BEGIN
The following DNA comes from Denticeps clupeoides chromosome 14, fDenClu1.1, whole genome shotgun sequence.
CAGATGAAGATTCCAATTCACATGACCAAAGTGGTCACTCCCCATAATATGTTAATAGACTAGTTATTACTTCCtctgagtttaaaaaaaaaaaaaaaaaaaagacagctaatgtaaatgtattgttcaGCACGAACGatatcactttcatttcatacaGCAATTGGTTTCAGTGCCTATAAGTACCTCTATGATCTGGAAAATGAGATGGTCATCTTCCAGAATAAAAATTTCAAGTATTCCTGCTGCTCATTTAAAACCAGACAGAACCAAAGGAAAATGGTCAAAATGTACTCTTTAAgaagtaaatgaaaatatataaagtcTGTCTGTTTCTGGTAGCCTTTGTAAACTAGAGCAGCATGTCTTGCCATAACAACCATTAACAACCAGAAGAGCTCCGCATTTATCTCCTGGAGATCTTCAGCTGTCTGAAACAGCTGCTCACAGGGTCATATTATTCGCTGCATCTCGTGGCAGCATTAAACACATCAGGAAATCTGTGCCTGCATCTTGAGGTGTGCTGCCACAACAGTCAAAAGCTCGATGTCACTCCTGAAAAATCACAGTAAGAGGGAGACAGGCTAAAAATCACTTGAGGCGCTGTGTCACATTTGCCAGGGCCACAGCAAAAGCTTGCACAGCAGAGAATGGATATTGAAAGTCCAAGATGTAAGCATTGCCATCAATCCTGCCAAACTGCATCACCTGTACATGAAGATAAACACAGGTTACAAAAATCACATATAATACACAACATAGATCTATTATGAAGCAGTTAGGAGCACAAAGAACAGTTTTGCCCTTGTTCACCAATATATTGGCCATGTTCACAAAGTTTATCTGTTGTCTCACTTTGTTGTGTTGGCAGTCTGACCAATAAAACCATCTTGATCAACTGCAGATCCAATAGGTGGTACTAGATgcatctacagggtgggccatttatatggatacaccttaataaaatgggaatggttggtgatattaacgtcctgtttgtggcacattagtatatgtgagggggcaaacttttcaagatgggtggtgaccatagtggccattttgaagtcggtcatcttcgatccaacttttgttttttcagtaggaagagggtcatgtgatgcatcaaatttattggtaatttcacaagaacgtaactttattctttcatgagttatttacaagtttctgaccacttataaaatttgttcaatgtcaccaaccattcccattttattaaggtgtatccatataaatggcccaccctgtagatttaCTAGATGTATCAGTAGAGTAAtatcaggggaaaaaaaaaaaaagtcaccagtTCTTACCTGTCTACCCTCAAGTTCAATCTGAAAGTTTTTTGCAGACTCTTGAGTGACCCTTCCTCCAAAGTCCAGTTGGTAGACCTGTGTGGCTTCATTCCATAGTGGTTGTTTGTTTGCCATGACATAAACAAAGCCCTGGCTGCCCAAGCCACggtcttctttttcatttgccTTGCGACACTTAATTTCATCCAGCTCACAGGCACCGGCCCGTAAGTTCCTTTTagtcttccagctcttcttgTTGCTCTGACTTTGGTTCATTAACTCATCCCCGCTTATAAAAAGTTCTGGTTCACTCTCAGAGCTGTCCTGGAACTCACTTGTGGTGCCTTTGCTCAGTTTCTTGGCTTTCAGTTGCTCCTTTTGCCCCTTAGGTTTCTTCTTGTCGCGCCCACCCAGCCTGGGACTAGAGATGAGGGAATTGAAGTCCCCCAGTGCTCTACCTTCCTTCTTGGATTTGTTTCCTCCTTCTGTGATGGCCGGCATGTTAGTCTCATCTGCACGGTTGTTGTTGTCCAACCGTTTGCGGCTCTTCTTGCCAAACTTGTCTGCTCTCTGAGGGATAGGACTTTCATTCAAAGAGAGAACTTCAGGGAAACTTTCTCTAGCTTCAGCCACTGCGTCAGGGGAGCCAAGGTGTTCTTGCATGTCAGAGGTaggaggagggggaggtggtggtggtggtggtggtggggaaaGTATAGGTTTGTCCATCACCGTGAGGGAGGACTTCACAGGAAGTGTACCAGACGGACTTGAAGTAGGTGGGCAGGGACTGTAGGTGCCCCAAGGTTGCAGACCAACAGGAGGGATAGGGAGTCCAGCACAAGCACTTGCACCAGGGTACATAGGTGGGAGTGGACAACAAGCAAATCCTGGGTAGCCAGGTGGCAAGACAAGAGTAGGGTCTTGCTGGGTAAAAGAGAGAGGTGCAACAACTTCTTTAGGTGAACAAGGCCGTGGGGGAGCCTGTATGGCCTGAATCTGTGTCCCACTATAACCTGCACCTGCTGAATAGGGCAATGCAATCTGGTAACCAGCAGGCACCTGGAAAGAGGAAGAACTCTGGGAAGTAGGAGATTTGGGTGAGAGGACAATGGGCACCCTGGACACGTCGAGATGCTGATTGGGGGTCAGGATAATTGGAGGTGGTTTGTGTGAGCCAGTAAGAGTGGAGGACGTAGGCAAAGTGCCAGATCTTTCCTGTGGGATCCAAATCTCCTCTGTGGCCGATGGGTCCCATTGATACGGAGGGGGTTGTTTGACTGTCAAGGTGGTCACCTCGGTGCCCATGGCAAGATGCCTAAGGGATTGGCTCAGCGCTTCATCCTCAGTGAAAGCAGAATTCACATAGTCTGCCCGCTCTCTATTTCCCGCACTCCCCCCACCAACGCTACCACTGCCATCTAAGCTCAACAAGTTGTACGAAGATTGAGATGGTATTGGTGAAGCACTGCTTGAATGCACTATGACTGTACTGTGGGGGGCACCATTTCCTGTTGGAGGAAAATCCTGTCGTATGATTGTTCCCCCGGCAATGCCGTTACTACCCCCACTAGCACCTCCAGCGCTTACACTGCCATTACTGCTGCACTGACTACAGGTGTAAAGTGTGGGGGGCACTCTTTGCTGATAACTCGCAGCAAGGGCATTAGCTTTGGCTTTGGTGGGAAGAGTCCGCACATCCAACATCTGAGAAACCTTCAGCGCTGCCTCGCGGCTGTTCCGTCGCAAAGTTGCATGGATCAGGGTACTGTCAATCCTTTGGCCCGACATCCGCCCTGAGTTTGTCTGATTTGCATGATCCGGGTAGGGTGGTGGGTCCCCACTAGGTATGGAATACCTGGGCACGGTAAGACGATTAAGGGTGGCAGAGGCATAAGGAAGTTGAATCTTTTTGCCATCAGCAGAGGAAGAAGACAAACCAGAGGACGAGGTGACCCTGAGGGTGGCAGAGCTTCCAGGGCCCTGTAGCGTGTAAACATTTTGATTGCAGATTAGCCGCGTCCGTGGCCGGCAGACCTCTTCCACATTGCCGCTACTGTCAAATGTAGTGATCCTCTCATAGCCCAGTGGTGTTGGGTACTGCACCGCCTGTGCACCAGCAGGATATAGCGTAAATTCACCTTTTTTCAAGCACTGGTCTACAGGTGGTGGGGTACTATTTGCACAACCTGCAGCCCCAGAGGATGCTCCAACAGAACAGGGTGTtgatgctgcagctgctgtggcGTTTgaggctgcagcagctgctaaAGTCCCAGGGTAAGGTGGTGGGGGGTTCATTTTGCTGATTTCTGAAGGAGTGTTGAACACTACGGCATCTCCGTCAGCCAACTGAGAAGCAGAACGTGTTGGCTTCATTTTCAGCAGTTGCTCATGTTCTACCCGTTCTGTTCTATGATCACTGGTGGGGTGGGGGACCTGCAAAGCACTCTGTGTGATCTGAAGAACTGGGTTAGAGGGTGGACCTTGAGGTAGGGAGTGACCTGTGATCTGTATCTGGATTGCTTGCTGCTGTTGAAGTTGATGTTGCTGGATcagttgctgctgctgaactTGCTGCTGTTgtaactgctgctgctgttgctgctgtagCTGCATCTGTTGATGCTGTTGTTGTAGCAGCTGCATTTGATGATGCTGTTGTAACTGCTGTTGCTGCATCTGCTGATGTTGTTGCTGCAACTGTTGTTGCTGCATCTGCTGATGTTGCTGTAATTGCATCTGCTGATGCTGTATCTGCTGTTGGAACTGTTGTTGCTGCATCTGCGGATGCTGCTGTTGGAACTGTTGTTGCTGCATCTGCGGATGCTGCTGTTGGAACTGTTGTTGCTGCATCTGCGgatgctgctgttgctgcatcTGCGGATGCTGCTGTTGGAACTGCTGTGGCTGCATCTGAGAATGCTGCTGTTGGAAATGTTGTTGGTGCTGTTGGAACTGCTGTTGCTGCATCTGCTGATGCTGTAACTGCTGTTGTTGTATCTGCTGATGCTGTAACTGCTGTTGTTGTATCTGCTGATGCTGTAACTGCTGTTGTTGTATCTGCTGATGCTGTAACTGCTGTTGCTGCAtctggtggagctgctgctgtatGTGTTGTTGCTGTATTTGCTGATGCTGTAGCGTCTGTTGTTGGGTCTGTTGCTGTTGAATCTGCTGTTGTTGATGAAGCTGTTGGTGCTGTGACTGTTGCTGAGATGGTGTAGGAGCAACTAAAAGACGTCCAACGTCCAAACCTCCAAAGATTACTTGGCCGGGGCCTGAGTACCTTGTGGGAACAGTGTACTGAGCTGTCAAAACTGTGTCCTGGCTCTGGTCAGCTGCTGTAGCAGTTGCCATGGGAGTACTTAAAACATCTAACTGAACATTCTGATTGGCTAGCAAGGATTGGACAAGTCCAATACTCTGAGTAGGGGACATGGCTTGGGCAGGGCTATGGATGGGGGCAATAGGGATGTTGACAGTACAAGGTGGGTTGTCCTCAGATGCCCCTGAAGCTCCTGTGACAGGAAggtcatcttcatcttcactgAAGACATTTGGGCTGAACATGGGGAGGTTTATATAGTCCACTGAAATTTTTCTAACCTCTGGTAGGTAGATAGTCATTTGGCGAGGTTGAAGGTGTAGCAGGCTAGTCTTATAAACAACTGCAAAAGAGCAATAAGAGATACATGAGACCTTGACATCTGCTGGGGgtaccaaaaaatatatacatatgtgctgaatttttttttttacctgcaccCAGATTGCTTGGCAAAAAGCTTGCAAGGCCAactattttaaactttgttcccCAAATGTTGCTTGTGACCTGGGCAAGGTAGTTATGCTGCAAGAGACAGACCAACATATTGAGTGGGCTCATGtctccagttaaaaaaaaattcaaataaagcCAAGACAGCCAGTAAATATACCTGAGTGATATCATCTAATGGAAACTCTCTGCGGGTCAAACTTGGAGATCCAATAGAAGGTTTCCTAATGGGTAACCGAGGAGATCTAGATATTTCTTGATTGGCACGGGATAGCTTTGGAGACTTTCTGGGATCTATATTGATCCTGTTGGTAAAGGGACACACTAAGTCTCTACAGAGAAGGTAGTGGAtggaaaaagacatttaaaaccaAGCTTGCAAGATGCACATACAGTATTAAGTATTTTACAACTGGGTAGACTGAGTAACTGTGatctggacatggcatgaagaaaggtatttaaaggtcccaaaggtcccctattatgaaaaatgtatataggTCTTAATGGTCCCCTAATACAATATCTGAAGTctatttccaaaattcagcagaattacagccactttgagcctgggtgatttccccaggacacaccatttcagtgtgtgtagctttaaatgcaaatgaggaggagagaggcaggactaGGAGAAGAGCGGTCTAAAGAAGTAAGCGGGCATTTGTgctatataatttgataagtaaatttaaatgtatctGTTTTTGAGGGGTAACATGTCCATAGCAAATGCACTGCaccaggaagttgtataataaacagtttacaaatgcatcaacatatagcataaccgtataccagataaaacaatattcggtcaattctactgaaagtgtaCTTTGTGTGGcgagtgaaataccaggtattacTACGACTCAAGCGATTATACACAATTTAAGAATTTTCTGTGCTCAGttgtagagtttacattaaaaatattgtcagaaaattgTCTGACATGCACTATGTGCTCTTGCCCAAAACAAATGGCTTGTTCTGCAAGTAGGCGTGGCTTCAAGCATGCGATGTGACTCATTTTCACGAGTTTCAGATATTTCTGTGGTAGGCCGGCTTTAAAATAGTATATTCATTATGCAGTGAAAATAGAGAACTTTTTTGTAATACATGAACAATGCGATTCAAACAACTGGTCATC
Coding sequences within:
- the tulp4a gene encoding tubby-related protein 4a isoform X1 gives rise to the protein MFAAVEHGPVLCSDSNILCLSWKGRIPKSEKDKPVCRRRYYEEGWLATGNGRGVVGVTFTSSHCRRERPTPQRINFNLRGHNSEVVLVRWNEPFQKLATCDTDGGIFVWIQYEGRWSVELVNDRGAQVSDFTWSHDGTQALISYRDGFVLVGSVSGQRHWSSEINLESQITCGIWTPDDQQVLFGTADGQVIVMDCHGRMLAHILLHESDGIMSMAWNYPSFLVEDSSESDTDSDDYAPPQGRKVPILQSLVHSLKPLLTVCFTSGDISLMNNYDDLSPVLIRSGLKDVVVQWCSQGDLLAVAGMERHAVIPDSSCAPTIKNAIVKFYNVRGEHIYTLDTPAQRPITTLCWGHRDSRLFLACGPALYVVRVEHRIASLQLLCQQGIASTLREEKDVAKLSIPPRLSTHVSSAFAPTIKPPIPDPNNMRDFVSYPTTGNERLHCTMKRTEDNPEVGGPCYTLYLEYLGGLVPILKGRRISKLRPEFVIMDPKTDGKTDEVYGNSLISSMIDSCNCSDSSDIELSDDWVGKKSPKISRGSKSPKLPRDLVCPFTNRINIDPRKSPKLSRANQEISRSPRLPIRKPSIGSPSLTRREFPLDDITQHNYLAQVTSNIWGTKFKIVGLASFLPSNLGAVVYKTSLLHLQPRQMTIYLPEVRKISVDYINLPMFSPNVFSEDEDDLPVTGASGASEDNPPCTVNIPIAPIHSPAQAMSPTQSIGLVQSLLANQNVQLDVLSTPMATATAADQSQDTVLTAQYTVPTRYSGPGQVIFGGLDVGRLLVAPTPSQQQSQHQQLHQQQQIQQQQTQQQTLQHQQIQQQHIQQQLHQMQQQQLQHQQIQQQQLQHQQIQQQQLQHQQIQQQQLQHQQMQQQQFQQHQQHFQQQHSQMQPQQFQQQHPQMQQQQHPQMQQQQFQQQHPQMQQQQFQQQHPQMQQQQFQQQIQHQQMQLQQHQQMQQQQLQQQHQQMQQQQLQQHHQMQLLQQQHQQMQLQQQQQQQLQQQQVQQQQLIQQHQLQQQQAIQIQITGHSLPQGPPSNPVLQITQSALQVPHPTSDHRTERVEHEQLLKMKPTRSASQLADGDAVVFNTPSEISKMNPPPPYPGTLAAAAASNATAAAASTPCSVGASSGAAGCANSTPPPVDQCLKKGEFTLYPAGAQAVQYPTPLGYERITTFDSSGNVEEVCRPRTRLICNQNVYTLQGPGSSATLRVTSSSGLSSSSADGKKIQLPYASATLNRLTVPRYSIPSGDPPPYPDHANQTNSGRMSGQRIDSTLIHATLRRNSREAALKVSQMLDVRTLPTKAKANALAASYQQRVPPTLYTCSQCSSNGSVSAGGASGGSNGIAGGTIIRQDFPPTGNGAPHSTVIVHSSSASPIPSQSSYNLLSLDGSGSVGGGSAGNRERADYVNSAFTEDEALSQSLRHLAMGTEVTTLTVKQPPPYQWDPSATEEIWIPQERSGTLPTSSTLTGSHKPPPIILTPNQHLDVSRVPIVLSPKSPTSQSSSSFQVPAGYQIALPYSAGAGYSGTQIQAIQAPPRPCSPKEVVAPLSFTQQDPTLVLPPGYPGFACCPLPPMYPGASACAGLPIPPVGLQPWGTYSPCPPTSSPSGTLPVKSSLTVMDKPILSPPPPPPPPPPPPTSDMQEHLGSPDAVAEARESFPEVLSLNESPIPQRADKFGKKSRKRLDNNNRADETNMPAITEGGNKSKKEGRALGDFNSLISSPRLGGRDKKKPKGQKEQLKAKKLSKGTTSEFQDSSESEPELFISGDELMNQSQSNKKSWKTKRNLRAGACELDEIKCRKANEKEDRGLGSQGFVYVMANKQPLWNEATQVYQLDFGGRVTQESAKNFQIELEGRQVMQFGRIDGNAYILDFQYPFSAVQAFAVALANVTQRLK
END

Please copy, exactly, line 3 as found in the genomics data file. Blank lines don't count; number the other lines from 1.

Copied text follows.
Coding sequences within: